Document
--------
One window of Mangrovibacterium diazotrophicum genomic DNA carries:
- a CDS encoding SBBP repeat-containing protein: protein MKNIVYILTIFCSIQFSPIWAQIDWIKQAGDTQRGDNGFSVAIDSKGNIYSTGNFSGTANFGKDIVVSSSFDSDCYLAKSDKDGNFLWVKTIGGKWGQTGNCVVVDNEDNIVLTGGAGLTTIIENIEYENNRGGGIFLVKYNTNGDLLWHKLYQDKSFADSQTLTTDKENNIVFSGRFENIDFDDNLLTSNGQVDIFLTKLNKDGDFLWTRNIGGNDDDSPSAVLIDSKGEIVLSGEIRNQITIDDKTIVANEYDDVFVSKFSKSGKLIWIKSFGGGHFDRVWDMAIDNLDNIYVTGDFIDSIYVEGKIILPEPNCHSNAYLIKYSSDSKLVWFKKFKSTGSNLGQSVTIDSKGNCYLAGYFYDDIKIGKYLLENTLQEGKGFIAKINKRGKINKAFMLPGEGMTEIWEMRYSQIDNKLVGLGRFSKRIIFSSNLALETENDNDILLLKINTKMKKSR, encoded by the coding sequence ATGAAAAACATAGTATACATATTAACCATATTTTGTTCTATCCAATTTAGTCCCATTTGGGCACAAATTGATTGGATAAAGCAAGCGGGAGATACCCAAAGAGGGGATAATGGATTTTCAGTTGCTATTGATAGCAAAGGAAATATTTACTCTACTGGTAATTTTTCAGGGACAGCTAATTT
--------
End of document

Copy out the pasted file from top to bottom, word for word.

One window of Mangrovibacterium diazotrophicum genomic DNA carries:
- a CDS encoding SBBP repeat-containing protein: protein MKNIVYILTIFCSIQFSPIWAQIDWIKQAGDTQRGDNGFSVAIDSKGNIYSTGNFSGTANFGKDIVVSSSFDSDCYLAKSDKDGNFLWVKTIGGKWGQTGNCVVVDNEDNIVLTGGAGLTTIIENIEYENNRGGGIFLVKYNTNGDLLWHKLYQDKSFADSQTLTTDKENNIVFSGRFENIDFDDNLLTSNGQVDIFLTKLNKDGDFLWTRNIGGNDDDSPSAVLIDSKGEIVLSGEIRNQITIDDKTIVANEYDDVFVSKFSKSGKLIWIKSFGGGHFDRVWDMAIDNLDNIYVTGDFIDSIYVEGKIILPEPNCHSNAYLIKYSSDSKLVWFKKFKSTGSNLGQSVTIDSKGNCYLAGYFYDDIKIGKYLLENTLQEGKGFIAKINKRGKINKAFMLPGEGMTEIWEMRYSQIDNKLVGLGRFSKRIIFSSNLALETENDNDILLLKINTKMKKSR, encoded by the coding sequence ATGAAAAACATAGTATACATATTAACCATATTTTGTTCTATCCAATTTAGTCCCATTTGGGCACAAATTGATTGGATAAAGCAAGCGGGAGATACCCAAAGAGGGGATAATGGATTTTCAGTTGCTATTGATAGCAAAGGAAATATTTACTCTACTGGTAATTTTTCAGGGACAGCTAATTT